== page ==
Photo by John Belmont, Merriam, KS
The sugar Industry has been my nemesis. It should be everyone’s enemy. They make sweet addictive products with no discernible benefit for consumers. Right? Or at lease so I thought until this week.
Everything has changed. Now and hence forth, I believe sugar/sweeteners offer significant medicinal, psychiatric and marital benefits that go unappreciated. This change of heart came with two weird encounters that took place in rapid succession:
Encounter One at 12:00 Noon, Wednesday:
My older sister is remarkably fit and alert for a 93 year old, but she is now in a nursing home. She still can do some gardening if weather permits, she joins her family during holidays and is as well cared for as her circumstances allow. Most days are uneventful and pleasant.
Yesterday was our day to go out for lunch. It’s usually a fun occasion, sort of a nostalgic trip back to the long gone days of our youth. However, as I opened her door this time, I was frightened to see a thoroughly distraught woman.
“I feel trapped and I’m unable to tolerate another hour of this!” she complained.
When it came to articulating what it was that made her feel so stressed, she was unable to explain very well, but for her it was a highly emotional, dramatic moment. For me it’s the kind of encounter that I have difficulty understanding or coping with.
“Let’s sit down on the bed” I suggested “and talk it out.”
After a few minutes of meandering discussion we saw were getting nowhere and agreed to thrash out the matter over lunch at a restaurant.
By the time the waitress brought the main course, Sis was feeling better and it was difficult to judge what remained of the “distressing something”. Then suddenly everything changed! What quickly transformed her attitude (and stunned me) was the explosion of whip cream atop a pool of chocolate sauce all dripping down a monster mountain of vanilla. The colossal sundae arrived and instantly my sister became Princess Charming, humorous and entertaining as she can often be. The depression-to-joy change was breath taking. I don’t practice medicine but I tell you no psychotic drug cocktail of any strength could have brought about a happier result.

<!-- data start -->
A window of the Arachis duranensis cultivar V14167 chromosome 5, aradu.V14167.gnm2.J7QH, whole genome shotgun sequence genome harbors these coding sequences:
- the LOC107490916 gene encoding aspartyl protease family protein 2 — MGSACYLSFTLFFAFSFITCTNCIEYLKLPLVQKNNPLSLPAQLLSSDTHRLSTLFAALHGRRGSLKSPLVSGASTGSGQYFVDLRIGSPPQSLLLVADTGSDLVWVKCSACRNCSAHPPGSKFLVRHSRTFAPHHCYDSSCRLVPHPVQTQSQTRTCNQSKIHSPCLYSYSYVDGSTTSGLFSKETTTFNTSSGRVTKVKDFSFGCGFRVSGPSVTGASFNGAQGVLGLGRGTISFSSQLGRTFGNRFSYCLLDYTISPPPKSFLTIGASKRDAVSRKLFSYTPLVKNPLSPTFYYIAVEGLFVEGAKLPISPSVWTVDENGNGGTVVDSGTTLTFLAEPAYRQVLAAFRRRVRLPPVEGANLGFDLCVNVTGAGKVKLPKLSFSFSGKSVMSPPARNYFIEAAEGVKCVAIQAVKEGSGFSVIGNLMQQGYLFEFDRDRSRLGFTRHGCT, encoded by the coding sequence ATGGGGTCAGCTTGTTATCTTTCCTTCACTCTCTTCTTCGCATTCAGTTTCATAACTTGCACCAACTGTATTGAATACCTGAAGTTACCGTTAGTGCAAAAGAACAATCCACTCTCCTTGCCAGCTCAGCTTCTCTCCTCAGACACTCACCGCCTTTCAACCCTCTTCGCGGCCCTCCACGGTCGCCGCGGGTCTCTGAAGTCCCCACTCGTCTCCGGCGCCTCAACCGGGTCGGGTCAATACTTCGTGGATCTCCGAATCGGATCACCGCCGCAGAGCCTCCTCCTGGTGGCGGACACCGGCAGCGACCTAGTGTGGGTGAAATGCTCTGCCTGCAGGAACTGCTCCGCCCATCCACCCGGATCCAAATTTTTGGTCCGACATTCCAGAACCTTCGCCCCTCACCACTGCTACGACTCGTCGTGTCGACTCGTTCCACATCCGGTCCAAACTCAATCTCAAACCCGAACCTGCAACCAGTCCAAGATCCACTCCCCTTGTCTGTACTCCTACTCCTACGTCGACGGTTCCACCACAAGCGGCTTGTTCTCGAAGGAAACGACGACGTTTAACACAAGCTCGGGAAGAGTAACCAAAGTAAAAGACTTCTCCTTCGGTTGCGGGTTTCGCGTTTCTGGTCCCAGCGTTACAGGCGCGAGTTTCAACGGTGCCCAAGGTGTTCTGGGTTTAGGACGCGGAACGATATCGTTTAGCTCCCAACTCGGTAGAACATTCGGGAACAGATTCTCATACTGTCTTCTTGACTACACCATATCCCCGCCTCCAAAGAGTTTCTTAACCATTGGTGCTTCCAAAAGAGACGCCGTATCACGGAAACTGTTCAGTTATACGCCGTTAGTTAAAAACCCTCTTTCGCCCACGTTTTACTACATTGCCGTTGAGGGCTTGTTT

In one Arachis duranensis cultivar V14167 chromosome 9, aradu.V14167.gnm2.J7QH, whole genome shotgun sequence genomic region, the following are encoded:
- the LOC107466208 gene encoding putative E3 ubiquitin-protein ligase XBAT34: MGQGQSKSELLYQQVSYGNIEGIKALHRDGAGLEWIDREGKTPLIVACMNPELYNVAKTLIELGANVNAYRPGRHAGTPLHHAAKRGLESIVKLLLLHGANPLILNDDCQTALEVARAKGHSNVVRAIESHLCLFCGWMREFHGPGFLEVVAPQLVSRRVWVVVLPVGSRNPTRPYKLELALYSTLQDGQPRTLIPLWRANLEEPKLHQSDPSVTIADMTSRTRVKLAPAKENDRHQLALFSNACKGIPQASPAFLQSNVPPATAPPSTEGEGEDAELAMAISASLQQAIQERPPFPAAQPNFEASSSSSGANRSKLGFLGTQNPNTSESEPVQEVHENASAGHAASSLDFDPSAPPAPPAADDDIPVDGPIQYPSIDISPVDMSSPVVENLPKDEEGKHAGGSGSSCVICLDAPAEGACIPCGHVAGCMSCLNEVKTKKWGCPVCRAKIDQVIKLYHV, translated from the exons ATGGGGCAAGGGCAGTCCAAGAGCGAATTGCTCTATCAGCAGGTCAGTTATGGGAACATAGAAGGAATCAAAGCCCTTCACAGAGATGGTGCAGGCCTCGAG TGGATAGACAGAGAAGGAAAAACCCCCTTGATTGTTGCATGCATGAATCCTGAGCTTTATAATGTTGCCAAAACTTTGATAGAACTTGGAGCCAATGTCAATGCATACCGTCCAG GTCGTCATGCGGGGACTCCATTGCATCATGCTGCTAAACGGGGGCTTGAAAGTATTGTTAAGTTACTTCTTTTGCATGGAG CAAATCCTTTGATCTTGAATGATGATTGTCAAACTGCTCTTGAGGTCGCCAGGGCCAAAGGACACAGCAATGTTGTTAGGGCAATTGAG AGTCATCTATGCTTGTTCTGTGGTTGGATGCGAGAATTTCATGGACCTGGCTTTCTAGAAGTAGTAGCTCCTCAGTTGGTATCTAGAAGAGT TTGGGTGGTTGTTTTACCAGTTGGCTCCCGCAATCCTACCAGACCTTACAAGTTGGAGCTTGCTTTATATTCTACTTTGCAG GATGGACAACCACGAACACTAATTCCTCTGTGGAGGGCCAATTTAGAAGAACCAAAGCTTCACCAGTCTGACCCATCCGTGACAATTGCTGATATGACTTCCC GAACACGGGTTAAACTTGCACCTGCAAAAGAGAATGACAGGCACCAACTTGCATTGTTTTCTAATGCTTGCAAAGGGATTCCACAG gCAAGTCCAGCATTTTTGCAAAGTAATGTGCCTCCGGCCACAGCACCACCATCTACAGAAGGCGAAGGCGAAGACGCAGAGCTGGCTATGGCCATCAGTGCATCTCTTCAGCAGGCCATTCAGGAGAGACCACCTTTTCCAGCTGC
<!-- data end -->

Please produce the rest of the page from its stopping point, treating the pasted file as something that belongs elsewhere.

Let’s be frank guys: When a woman loses it, has a meltdown, or blows up, we feel helpless and are left wondering, ” OMG! Now what do I do?” Yes yes I know. They tell you to be patient, listen respectfully, bite your tongue and be a saint. Sad to say guys are not always saints or even patient. Guys also have feelings, and usually those feelings urge us to find the remedy quickly. Very quickly.
Encounter Two at 3:00 pm Wednesday afternoon:
The lesson of lunch with Sis might have been lost on me were it not for another distraught younger woman on the same day. Twice in one day makes for a learning even for the slowest of guys. Wednesday afternoons I walk my grandkids home from school. You who pick up kids after school know they can be grumpy, hungry or go incommunicado for a long time. They are never violent or hostile with this Grandpa, and in return I refrain from asking, “…..So, what happened in school today.” They are good kids, but with Grandpa, they are closed mouth. Just like your regulation KGB agent. No jovial, bon amie humor can pull them into a discussion or even spark a full sentence.
So, on we trudged down the frigid sidewalk like strangers, unpleasant and silent until we were well out of site of the school building. Then miracle #2 of the day occurred just like with my sister. All it took this time was placing five small m&m candies in the palm of my ten year old granddaughter.
“Why thank you Jiji. I appreciate that.” she said with her amiable smile. The disappointments and hurt feelings of the school yard were forgotten and we became food friends for the rest of the afternoon. Wow! The evil witch’s spell had been shattered by a quarter ounce of colorful candy.
I wish to be thought of as suave, debonair and charming by women young and old. In addition I would like to believe I have skills to help them back to good humor when they are upset. Now it seems chocolate sundaes and m&ms beat suave/debonair every time.
With that realization, I submit my resignation from the anti sugar bowl caravan.
I totally get it. A while back I noticed that my beloved Julie was consuming quite a bit of chocolate. I foolishly remarked “Hey Honey, you seem to be eating a lot of candy…” She snapped back “It is NOT candy, It is MEDICINE…and YOU DON’T WANT TO SEE ME UNMEDICATED!!” Aha….don’t come between a woman and her chocolate, nor her coffee.
The same words in Japanese sound almost identical.
I bet they do! Gotta love ’em.
Purrr. This is a revelation that is so up my alley!